We also analyzed whether the groups would differ regarding their episodic memory scores for the three presentation trials. We expected that the episodic memory performance for trial 1 would be significantly different between the groups because the delay between episodic memory encoding and the recollection of the episodic memory formed was longest >2 h for the first trial as compared to the second and third trials. As predicted, we found that the 3 age groups differed significantly regarding the number of correctly remembered stimulus-position associations for trial 1 (Kolmogorov–Smirnov test: P > 0.05, Levene test: P > 0.05; ANOVA: F(2, 38) = 7.056, P = 0.002; Figure 4B).
Pair-wise post-hoc Holm–Sidak tests revealed that the performance of the aged group during the retrieval of the information for trial 1 was significantly worse as compared to both the young (T = 3.756; P = 0.000578, significant at the critical P-level of P = 0.017) and middle-aged group (T = 2.489; P = 0.0173, significant at the critical P-level of P = 0.025). No significant difference was obtained for the comparison between the young and middle-aged group (P > 0.05).
While no significant difference between the groups was evident for the stimulus-position associations established on trial 2 (Kolmogorov–Smirnov test: P > 0.05, Levene test P < 0.05; Kruskal–Wallis One-Way analysis of variance on ranks: P > 0.05; Figure 4B), the groups performed significantly different when probed for the stimulus-position associations generated on trial 3 (Kolmogorov–Smirnov test: P > 0.05; Levene test: P > 0.05; ANOVA: F(2, 38) = 4.863, P = 0.013).
The pair-wise post-hoc Holm–Sidak tests indicated a significant difference between the young and middle-aged group (T = 2.933; P = 0.0057, significant at the critical P-level of P = 0.017) but not for the remaining 2 comparisons (Ps > 0.05).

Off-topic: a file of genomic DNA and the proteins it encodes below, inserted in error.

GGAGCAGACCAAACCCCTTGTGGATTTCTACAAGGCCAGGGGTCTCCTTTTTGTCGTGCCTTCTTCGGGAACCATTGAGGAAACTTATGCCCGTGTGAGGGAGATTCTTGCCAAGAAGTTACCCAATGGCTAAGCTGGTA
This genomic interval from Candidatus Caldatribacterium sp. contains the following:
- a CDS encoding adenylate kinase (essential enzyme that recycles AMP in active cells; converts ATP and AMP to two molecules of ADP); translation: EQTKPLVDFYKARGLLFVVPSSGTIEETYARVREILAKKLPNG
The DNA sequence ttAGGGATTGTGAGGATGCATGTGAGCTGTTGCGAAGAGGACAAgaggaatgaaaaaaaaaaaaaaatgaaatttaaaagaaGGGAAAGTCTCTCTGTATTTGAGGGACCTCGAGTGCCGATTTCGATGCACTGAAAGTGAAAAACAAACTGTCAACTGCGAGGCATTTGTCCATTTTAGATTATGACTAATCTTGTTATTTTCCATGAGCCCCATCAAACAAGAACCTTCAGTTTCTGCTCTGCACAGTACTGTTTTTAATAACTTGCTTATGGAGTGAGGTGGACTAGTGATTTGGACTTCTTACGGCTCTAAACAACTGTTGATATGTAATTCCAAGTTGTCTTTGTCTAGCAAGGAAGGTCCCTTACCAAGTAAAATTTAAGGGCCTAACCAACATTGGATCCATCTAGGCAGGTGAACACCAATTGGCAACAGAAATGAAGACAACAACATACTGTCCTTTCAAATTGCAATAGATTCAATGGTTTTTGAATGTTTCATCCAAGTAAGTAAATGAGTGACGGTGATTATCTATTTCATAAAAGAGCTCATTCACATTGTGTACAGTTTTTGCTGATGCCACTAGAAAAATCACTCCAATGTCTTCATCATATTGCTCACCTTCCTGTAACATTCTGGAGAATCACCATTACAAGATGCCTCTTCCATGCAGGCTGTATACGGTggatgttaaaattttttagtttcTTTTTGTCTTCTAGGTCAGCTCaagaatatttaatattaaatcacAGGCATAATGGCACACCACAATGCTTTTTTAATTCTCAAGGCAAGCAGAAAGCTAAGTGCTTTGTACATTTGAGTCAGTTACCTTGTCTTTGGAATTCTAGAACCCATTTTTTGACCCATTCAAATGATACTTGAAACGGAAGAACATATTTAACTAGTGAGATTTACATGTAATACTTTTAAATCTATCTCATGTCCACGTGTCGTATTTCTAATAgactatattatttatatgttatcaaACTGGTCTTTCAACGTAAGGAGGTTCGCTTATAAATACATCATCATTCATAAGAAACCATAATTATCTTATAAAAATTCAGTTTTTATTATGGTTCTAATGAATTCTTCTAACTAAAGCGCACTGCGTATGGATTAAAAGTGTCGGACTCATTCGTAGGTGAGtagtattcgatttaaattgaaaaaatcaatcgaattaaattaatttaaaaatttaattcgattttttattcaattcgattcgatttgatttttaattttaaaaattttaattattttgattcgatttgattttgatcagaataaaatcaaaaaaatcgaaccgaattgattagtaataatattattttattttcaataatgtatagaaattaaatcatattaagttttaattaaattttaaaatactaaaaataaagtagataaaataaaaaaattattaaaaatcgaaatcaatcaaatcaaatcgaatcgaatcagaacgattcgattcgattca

This result suggests that age-related changes in episodic memory performance are reflected by trial 1 and 3 performance. The inability of the second trial to discriminate between the groups might be due to processes of pro- and retroactive interference where the sequential acquisition of learning material has a detrimental effect on the subsequent retrieval process (Brophy et al., 2009). The susceptibility to pro- and retroactive interference might be possibly age-independent.
Episodic memory for context-story relevant vs. non-relevant stimuli
Next we analyzed whether the groups might show significant differences in the ability to establish and remember human-position-trial or pigeon-position-trial associations. We expected that the groups would differ significantly for the human context-relevant stimuli but possibly not for the context non-relevant pigeon stimuli.
A One-Way ANOVA on ranks revealed a trend toward a significant difference between the 3 groups regarding the human-position-trial associations (Kolmogorov–Smirnov test: P > 0.05, Levene test: P < 0.05; Kruskal–Wallis One-Way analysis of variance on ranks: H = 5.345, degrees of freedom: 2, P = 0.069, Figure 4C). Mann–Whitney rank sum tests for pair-wise comparisons revealed that the young group remembered the human-position-trial combinations significantly better as compared to the middle (T = 216.5, P = 0.047) group, while there was only a trend for a difference between the young and the aged group (T = 74.5, P = 0.091). The middle and aged groups performed not significantly different from each other (P > 0.05).
Contrarily to our hypothesis, the groups also differed significantly regarding their ability to remember the context-story non-relevant pigeon-position-trial combinations (Kolmogorov–Smirnov test: P > 0.05; Levene test P > 0.05, ANOVA: F(2, 38) = 4.986, P = 0.012, Figure 4D). Pair-wise post-hoc Holm–Sidak tests for the pigeon-position-trial associations showed that the aged group remembered a significantly fewer number of pigeon-position-trial associations relative to the young group (T = 3.075; P = 0.00389, significant at the critical P-level of P = 0.017). There was no significant difference between the young and middle-aged group (P > 0.05) or the middle-aged and aged group (P > 0.05). Although statistically not significant, the aged group showed slightly better memory performances in the human-position-trial associations compared to the pigeon-position trial condition.
Within-Group Comparisons of the Episodic Memory for Context-Story Relevant vs. Non-Relevant Stimuli